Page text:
An Assessment of the Safety, Efficacy and Prevalence of Use of Dietary Supplements Purported to Have Ergogenic Benefits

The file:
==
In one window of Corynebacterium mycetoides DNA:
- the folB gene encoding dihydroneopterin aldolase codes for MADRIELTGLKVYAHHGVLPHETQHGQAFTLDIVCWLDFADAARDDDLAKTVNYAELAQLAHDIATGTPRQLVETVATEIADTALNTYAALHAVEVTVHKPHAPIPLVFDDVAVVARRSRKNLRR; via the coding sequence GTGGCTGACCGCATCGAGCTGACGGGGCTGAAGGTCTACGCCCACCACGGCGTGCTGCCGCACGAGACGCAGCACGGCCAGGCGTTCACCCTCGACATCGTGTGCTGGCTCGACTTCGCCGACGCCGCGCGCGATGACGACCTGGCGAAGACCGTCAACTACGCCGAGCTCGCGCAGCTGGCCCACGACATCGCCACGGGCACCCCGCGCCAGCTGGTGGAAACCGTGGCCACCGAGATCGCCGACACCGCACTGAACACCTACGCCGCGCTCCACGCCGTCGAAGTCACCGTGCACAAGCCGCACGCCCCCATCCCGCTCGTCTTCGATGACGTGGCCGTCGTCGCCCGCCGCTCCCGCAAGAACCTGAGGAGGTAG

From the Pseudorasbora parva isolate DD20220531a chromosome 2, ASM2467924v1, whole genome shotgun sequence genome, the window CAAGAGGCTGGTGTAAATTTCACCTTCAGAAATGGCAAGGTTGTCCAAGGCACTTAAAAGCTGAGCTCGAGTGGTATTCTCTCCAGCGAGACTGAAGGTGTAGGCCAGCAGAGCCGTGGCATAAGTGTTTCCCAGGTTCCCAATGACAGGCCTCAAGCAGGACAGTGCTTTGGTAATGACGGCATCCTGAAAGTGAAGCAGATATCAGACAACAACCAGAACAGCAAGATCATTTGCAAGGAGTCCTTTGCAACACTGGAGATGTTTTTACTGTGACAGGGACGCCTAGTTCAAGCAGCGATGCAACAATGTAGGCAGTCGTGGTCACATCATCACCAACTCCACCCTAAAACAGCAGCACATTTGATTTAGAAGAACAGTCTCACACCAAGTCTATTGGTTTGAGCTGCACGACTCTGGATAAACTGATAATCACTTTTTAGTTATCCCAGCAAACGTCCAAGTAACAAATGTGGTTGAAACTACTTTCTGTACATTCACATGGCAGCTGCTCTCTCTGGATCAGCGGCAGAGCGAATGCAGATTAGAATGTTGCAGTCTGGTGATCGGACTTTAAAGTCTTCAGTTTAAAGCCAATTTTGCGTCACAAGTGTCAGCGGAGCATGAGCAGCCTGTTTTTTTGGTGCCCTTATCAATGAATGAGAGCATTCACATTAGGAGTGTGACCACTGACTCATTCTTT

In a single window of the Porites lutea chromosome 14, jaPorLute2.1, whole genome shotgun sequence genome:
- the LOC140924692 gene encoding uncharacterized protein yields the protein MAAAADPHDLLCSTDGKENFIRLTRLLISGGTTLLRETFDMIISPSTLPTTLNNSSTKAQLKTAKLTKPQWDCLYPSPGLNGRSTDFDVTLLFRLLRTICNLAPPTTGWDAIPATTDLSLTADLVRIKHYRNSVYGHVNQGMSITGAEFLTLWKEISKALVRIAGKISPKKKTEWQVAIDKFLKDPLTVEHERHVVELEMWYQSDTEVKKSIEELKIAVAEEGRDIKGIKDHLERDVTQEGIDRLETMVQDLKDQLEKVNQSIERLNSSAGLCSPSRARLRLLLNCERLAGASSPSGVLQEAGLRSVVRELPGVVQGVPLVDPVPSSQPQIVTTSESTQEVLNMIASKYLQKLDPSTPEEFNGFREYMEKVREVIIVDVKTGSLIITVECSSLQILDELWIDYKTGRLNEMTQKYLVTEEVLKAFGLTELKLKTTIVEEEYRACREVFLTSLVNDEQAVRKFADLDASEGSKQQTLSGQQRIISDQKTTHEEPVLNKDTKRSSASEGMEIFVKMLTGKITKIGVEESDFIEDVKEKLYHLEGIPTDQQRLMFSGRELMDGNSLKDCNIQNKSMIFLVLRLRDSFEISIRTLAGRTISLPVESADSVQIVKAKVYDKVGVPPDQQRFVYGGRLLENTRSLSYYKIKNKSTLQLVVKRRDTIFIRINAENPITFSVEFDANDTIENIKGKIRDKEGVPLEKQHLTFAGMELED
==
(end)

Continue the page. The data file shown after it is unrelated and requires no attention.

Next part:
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The Health Science field is multi-faceted and research is an integral part, essential to medical knowledge, advancement and patient care. In the summer of 2000, I was involved in a mentor program at the Michigan State University/Kalamazoo Center for Medical Studies (MSU/KCMS) where I worked as a research assistant alongside a doctor and a resident. The main focus of my Senior Individualized Project, dietary supplements, developed from a project that I worked on with my mentor, Dr. Dilip Patel at MSU/KCMS. He and his colleagues investigated nutritional supplement use among American high school students and I participated in data entry for their study. They surveyed students at two local high in order to determine the prevalence, reasons, sources of obtaining, sources of encouragement and influence of sports participation on the use of nutritional supplements among high school students. My SIP will include an assessment of current medical literature on the efficacy and safety of popular dietary supplements that are being used as ergogenic aids. Specific supplements that will be investigated include creatine, andro, HMB, DHEA, vanadyl sulfate and tribulus terrestris. General information on the prevalence of supplement use will be included as well as an overview of data collected from the MSU/KCMS research project. My goal is to increase awareness and knowledge of dietary supplements that are currently available to consumers.